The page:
The increase in fees would provide funds for dredging coastal inlets. Meanwhile, commercial fishing vessels - which require deeper channels at inlets and would benefit the most from dredging - won't be required to register their boats or pay fees.
The major sponsor of Senate Bill 58 is Sen. Harry Brown (R-Jacksonville). Co-sponsors include Sen. Bill Cook (R-Chocowinity) and Sen. Norman Sanderson (R-Arapahoe). Brown was involved during 2012 as co-chair of the Legislative Research Committee on Marine Fisheries that ultimately dismantled the "gamefish bill" that would have ended commercial netting and sale of spotted seatrout, red drum and striped bass.
Another large group of watercraft that would escape the fees included "documented vessels" – those registered with the U.S. Coast Guard and weighing more than five tons, including ocean-going commercial fishing boats and trawlers.
"Mainly, this bill increases fees on a sliding scale; the bigger the boat the higher the fee – except if the boat's a commercial fishing boat," a legislative source told North Carolina Sportsman. "Although half these new funds would go to the (N.C. Department of Environmental and Natural Resources) for inlet dredging, the bill doesn't say which inlets would be dredged.
"Another big problem would be exceptions. How many are there, and how much money would the fund pass up by not charging commercial boat owners? There's also the problem of fees levied against inland boat owners who don't go to the coast and won't benefit from paying higher registration fees."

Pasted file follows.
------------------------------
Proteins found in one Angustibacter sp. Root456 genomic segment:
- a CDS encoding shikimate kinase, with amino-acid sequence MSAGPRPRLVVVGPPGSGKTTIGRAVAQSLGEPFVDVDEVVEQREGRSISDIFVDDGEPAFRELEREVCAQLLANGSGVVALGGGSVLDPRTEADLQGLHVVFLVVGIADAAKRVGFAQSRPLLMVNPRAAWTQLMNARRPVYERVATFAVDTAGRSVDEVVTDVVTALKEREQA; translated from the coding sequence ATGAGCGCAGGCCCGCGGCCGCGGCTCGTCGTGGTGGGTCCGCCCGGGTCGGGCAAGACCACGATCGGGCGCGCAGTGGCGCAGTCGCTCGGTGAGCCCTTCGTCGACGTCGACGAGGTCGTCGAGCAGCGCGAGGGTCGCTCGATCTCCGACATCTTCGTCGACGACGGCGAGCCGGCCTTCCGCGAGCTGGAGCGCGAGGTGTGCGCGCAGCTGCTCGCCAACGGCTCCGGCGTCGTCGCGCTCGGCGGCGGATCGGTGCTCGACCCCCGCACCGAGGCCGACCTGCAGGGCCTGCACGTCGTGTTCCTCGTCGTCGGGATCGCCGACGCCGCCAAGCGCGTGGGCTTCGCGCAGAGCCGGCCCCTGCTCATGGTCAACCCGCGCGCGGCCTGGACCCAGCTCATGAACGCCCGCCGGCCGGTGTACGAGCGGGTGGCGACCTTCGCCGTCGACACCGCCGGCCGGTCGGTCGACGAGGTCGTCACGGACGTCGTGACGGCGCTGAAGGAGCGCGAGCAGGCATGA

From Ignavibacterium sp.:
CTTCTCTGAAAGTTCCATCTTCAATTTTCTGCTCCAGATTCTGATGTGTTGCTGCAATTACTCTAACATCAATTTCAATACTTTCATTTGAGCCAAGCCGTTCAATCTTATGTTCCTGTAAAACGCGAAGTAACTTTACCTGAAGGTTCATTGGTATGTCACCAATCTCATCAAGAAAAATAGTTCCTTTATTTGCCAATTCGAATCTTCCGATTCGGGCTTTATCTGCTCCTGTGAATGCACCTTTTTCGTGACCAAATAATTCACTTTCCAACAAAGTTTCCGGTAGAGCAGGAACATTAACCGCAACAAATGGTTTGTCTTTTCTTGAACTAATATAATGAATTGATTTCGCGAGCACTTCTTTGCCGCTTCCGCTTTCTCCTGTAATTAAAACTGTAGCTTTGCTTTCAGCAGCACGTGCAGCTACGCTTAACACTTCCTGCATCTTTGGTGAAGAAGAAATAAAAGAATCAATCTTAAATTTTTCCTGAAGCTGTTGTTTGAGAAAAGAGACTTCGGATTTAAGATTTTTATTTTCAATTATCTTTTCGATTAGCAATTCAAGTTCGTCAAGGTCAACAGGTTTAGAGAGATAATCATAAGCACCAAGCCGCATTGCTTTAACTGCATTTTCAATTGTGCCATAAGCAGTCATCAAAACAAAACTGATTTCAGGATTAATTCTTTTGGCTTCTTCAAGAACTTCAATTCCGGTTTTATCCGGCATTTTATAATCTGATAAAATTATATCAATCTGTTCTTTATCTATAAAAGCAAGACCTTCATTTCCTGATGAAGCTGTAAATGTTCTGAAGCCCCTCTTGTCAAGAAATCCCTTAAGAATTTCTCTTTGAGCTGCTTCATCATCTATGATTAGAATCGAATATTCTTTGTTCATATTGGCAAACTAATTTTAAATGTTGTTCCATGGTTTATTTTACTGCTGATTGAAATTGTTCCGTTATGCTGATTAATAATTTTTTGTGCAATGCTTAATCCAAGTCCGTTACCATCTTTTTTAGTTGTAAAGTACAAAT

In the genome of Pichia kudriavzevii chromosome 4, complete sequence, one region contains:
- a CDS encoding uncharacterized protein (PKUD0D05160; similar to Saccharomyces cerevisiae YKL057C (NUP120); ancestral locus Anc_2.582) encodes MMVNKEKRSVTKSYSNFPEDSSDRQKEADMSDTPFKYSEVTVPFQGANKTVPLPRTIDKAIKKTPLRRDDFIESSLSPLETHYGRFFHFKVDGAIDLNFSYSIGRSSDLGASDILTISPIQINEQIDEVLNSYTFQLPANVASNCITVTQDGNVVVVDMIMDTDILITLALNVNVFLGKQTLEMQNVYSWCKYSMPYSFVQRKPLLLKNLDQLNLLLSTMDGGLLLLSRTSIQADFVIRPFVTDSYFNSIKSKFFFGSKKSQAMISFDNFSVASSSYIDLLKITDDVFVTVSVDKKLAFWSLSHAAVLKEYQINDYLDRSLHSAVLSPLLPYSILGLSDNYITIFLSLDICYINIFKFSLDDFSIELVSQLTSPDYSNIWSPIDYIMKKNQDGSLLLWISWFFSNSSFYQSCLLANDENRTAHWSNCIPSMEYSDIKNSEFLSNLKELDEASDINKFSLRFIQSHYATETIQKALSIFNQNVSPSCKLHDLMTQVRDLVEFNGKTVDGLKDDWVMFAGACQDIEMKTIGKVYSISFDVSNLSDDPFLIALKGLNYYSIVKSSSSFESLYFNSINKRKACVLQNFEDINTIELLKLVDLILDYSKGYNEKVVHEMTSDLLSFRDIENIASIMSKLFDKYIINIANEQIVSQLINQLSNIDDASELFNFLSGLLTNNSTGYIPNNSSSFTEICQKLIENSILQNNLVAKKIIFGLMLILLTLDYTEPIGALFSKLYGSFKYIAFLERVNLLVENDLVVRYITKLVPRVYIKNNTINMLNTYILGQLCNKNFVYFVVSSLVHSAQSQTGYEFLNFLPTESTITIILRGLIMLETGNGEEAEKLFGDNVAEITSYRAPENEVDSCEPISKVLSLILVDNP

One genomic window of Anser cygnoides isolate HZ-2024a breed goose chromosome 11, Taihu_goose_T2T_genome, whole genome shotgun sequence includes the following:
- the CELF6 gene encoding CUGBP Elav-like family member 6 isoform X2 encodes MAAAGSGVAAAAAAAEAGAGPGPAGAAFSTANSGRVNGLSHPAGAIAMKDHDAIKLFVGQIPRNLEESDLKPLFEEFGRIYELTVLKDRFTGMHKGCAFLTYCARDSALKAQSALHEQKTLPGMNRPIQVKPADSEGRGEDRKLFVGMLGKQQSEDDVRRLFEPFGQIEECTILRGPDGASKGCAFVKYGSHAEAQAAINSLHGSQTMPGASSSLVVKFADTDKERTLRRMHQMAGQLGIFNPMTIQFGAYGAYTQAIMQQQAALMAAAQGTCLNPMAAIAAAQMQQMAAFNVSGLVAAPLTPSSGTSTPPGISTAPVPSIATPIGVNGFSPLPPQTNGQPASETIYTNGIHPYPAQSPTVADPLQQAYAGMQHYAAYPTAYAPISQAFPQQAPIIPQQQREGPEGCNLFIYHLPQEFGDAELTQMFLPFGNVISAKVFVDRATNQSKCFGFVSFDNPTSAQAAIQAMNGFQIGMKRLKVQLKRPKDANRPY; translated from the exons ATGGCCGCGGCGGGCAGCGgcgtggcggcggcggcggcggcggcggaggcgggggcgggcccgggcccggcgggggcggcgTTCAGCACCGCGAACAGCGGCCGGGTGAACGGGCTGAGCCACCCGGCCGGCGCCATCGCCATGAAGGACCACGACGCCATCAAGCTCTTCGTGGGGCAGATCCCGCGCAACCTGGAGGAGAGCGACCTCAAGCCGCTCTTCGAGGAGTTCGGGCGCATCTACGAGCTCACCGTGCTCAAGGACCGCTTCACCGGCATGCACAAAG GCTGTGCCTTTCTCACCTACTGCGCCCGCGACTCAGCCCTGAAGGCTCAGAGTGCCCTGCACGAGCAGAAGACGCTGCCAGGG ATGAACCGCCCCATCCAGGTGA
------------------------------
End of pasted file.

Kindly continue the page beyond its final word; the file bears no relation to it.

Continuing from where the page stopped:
The fees required by Senate Bill 58 would be collected by the N.C. Wildlife Resources Commission and placed in its Boating Fund. But inside that fund, a newly-created "Shallow Draft Inlet Dredging Fund" would hold boat-registration money. Fifty percent of the fees collected from recreational boat registrations would help pay for dredging of coastal inlets.
The dredging fund would be under the control of the secretary of the NCDNER, not the Commission. Senate Bill 58 does not mention how the secretary will spend the money.
The magazine's source said dredging is needed most at Oregon Inlet to service a large commercial fishing fleet from Wanchese that requires access to the Atlantic Ocean.
"That channel needs to be 14 feet deep, while the small-boat inlets, used mostly by recreational boats, don't need but four feet or so," he said. "Will the majority of the dredging fees go to Oregon Inlet? And then you've got the problem of the cost to dredge that channel is more than the commercial fleet makes (in profit)."
Previously boat registration for recreational vessels included two fees: $15 for one year and $40 for three years.
Under the new legislation, there are 10 different fees, depending upon boat lengths, and they could vary from $15 to $150 for one year and $45 to $450 for three years.
"But people should remember the Speaker of the House (Thom Tillis, R-Mecklenburg) lives at Lake Norman," the source said. "What will happen when his neighbors ask him why is my (boat) registration increasing to $150, but that money's being used to dredge inlets where I never boat?"